Many parents can attest to the challenges in encouraging children to eat healthily, including incorporating plenty of fruits and vegetables into their daily diets.
Children tend to become picky eaters for a number of reasons, according to the UCSF Benioff Children’s Hospital. Some children are just naturally more sensitive to taste, texture and smell of some foods. Others may learn their picky eating from parents who pick and choose among their meals. Still other children learn to be selective through bribes and punishments around mealtime.
However, there needn’t been fussing and feuding over food choices, particularly produce, when parents employ a few creative ideas to entice children to dig into healthy foods.
Have your child ride along to the grocery store and take an active role into picking out healthy foods that he or she may be willing to try. Most nutrition experts find that if children take in interest in what they will be eating, and are instrumental in making some choices, they will have a higher rate of eating those meals and foods.
Some children will eat the crown of broccoli but leave aside the stems. There are kids that will eat anything as long as it’s dunked in ketchup. They may enjoy pears as long as they are cut up into pieces with the skin removed. Pay attention to how your child likes to eat the food and present it that way. It could mean fewer arguments at the dinner table.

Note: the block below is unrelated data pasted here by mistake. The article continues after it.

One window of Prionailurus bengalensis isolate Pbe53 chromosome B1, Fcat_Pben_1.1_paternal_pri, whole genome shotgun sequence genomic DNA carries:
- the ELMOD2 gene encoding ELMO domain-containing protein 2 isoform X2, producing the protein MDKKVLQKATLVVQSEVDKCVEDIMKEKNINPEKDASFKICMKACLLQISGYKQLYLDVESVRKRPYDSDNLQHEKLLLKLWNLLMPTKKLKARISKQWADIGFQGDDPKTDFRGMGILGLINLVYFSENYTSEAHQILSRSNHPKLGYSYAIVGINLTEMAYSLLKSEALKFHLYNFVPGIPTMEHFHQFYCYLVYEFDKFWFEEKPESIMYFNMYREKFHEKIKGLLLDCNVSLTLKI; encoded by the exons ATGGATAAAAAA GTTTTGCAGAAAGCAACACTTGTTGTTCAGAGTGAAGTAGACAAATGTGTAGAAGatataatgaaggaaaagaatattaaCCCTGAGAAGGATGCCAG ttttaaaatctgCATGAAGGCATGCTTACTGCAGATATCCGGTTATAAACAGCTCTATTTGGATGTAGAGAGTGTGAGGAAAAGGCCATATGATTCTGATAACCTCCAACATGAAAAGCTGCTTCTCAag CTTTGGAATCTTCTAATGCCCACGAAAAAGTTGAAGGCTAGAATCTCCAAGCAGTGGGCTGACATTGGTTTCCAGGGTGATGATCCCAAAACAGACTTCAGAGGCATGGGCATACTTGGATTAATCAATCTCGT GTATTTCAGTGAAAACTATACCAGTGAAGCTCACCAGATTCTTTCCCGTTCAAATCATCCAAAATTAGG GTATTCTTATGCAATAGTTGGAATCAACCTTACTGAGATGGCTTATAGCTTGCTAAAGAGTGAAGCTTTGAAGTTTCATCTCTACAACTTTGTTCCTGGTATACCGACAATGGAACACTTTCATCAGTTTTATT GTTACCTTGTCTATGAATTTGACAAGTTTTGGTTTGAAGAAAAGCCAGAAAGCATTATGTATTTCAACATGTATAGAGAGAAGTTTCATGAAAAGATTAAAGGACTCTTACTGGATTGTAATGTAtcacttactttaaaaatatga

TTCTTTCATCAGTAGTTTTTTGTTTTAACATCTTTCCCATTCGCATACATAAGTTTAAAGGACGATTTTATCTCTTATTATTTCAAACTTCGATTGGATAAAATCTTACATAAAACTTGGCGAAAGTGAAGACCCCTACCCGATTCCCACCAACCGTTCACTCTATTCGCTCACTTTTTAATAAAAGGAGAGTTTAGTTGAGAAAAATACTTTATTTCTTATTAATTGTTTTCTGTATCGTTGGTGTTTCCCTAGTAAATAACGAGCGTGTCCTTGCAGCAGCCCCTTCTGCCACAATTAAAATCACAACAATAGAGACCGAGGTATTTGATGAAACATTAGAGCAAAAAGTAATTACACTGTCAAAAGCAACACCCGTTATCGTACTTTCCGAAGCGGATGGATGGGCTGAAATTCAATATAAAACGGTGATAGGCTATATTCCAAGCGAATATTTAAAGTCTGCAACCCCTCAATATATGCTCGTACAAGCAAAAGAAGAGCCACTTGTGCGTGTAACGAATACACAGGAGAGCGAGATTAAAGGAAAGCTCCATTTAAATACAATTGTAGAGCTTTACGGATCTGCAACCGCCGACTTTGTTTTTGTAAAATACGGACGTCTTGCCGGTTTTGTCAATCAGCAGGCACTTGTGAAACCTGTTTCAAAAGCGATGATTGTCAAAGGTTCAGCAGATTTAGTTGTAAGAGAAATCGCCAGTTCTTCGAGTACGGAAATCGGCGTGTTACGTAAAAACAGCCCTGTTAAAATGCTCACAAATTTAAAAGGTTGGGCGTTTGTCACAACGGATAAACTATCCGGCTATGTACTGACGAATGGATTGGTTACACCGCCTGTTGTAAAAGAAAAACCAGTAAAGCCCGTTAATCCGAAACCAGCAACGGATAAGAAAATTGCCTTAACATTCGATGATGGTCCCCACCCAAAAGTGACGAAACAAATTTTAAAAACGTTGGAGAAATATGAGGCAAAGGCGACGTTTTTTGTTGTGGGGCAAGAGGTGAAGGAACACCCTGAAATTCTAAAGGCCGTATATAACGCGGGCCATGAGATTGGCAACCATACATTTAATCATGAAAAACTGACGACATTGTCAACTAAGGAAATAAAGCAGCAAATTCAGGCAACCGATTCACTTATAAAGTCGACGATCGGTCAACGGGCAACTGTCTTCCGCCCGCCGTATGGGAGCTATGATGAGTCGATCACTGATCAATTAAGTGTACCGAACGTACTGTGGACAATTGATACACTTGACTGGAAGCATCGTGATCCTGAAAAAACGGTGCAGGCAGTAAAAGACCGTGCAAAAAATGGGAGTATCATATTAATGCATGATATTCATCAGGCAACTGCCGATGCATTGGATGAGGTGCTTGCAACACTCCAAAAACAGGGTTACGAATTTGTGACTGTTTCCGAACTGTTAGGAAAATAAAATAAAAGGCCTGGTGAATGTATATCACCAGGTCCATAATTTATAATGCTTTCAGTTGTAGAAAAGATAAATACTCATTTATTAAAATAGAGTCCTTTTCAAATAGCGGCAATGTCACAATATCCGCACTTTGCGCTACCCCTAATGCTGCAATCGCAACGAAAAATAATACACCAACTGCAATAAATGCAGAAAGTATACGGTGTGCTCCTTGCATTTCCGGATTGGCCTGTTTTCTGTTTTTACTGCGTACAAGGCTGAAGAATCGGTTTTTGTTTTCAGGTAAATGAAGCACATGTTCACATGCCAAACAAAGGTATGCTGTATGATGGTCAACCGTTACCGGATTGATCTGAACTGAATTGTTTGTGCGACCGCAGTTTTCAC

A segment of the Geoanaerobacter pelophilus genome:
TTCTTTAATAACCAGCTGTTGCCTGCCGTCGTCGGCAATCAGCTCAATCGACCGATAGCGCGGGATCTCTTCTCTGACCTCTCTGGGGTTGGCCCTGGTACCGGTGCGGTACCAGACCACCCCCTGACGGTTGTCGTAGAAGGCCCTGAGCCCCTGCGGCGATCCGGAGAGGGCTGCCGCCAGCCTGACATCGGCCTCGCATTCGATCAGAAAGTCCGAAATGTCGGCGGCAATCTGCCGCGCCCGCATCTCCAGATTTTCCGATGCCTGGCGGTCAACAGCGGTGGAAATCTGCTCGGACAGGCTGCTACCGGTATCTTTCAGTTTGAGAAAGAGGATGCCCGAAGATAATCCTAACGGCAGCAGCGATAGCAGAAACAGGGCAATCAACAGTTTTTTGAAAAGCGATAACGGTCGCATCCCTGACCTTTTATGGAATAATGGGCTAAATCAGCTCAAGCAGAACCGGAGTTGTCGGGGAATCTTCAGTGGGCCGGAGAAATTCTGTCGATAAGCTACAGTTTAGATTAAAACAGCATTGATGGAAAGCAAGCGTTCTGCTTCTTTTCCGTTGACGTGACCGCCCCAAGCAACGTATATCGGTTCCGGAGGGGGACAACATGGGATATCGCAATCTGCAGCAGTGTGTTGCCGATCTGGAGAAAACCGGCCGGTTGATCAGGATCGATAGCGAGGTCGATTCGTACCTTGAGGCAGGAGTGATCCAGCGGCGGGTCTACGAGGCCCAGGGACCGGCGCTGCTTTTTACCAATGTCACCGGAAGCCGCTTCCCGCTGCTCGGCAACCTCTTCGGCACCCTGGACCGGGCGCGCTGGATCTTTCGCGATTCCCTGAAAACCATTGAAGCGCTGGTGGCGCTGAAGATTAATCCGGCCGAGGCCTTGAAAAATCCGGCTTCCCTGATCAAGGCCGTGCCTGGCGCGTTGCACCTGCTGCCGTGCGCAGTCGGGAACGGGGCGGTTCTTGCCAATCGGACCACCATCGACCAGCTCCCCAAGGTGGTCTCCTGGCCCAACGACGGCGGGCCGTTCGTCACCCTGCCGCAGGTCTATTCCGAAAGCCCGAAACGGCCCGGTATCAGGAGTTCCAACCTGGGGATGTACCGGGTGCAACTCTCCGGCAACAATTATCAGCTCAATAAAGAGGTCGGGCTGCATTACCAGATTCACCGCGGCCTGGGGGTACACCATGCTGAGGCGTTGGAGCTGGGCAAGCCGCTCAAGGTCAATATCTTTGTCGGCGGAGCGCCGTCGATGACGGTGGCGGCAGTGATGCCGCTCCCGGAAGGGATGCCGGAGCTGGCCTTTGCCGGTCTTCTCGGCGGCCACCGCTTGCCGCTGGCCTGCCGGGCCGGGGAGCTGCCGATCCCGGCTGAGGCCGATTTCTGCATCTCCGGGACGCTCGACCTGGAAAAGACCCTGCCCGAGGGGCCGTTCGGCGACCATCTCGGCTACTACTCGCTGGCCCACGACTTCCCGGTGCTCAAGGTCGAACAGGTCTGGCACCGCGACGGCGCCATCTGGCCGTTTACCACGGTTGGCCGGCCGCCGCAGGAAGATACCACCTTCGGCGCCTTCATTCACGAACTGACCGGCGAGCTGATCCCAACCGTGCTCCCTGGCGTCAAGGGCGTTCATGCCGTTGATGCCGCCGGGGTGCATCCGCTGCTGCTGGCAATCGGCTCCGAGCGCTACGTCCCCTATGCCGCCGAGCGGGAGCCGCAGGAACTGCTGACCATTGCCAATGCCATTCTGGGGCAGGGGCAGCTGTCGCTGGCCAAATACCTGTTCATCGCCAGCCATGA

Oftentimes mixing certain flavor combinations can entice children to eat foods they may have never considered trying. Just think about the popularity of fruit juices mixed with vegetable purees. Some children have an inclination toward favorite flavors or just can benefit from a little variety, which can sometimes prove challenging when produce is out of season.
Simply presenting the foods in a unique way can make them fun to eat. Try making fruit creations, such as “snowmen” out of stacked grapes, or orange and peach skewers. Children may be more inclined to drinking fruit smoothies mixed with yogurt, or giving foods fun names, such as banana bombs, which are just chunks of banana rolled in honey and granola. All it may take is creating a fruit face on a plate with different fruits resembling features. Try kiwi eyes, apple slices for a mouth, a blueberry nose, or whatever you come up with.
It can take a few attempts and repeated exposure to get children to try new foods, says the Mayo Clinic. Serve new foods along with children’s favorite foods, like apple slices added to peanut butter sandwiches. (MS)
Core, cut and slice 2 apples, crush 1/2 cup of your favorite cereal like Chex or Rice Krispies, mix 1 teaspoon packed brown sugar and 2 tablespoons peanut butter together. Spread the brown sugar and peanut butter onto apple slices and roll in cereal.
Core, quarter and cube an apple. Slice some cheese into similarly sized cubes. Skewer the apples and cheese alternately on toothpicks, adding a raisin or other dried fruit. If packing for school lunch, dip the apples into a little lemonade first to keep them from turning brown.
You can easily dry your own apples without any preservatives. Cut an apple into 1/4 inch thick slices. Dip them into a bowl of lemon water or lemonade. Spread out on a metal rack and set into a warm oven (180 F) for two or three hours. Turn off the oven and let them cool.
Place a cored apple in a buttered ramekin. Add 1 teaspoon of butter, 1 teaspoon of brown sugar and a 1/4 teaspoon of cinnamon into the center hole. Bake at 350 degrees for about 45 minutes. Cool for 10 minutes.